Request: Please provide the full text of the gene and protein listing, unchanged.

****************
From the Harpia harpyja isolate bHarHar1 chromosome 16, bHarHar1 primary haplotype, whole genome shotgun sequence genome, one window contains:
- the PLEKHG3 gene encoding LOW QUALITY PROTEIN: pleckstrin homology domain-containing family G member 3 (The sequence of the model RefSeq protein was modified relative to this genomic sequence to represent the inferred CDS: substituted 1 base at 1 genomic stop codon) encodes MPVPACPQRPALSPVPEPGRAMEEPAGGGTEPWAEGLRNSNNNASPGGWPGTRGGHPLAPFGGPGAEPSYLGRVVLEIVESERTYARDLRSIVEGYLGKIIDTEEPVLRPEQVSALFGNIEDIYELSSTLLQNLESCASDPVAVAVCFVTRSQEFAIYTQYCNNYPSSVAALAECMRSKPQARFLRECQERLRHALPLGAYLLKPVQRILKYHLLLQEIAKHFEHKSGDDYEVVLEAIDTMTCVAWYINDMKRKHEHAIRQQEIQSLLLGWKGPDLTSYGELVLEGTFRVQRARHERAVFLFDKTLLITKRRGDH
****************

From the Harpia harpyja isolate bHarHar1 chromosome 16, bHarHar1 primary haplotype, whole genome shotgun sequence genome, one window contains:
- the PLEKHG3 gene encoding LOW QUALITY PROTEIN: pleckstrin homology domain-containing family G member 3 (The sequence of the model RefSeq protein was modified relative to this genomic sequence to represent the inferred CDS: substituted 1 base at 1 genomic stop codon) encodes MPVPACPQRPALSPVPEPGRAMEEPAGGGTEPWAEGLRNSNNNASPGGWPGTRGGHPLAPFGGPGAEPSYLGRVVLEIVESERTYARDLRSIVEGYLGKIIDTEEPVLRPEQVSALFGNIEDIYELSSTLLQNLESCASDPVAVAVCFVTRSQEFAIYTQYCNNYPSSVAALAECMRSKPQARFLRECQERLRHALPLGAYLLKPVQRILKYHLLLQEIAKHFEHKSGDDYEVVLEAIDTMTCVAWYINDMKRKHEHAIRQQEIQSLLLGWKGPDLTSYGELVLEGTFRVQRARHERAVFLFDKTLLITKRRGDH